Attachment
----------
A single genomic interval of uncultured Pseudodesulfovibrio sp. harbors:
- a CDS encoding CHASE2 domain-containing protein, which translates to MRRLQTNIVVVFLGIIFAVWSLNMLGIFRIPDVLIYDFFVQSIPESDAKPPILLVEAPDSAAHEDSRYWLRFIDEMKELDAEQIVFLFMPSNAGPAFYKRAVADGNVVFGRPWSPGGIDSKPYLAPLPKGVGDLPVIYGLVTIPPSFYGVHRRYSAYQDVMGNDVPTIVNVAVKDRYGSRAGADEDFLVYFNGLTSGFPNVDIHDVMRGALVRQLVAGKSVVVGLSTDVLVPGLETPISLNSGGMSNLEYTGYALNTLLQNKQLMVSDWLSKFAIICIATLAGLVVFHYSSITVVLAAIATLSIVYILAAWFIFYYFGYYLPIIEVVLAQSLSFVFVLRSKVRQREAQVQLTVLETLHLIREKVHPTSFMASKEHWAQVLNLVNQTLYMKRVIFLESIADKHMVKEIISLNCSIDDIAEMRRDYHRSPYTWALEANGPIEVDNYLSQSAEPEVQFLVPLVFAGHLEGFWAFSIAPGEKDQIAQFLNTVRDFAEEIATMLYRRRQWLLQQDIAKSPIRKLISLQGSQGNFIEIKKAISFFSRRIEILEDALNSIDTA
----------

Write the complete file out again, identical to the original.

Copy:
A single genomic interval of uncultured Pseudodesulfovibrio sp. harbors:
- a CDS encoding CHASE2 domain-containing protein, which translates to MRRLQTNIVVVFLGIIFAVWSLNMLGIFRIPDVLIYDFFVQSIPESDAKPPILLVEAPDSAAHEDSRYWLRFIDEMKELDAEQIVFLFMPSNAGPAFYKRAVADGNVVFGRPWSPGGIDSKPYLAPLPKGVGDLPVIYGLVTIPPSFYGVHRRYSAYQDVMGNDVPTIVNVAVKDRYGSRAGADEDFLVYFNGLTSGFPNVDIHDVMRGALVRQLVAGKSVVVGLSTDVLVPGLETPISLNSGGMSNLEYTGYALNTLLQNKQLMVSDWLSKFAIICIATLAGLVVFHYSSITVVLAAIATLSIVYILAAWFIFYYFGYYLPIIEVVLAQSLSFVFVLRSKVRQREAQVQLTVLETLHLIREKVHPTSFMASKEHWAQVLNLVNQTLYMKRVIFLESIADKHMVKEIISLNCSIDDIAEMRRDYHRSPYTWALEANGPIEVDNYLSQSAEPEVQFLVPLVFAGHLEGFWAFSIAPGEKDQIAQFLNTVRDFAEEIATMLYRRRQWLLQQDIAKSPIRKLISLQGSQGNFIEIKKAISFFSRRIEILEDALNSIDTA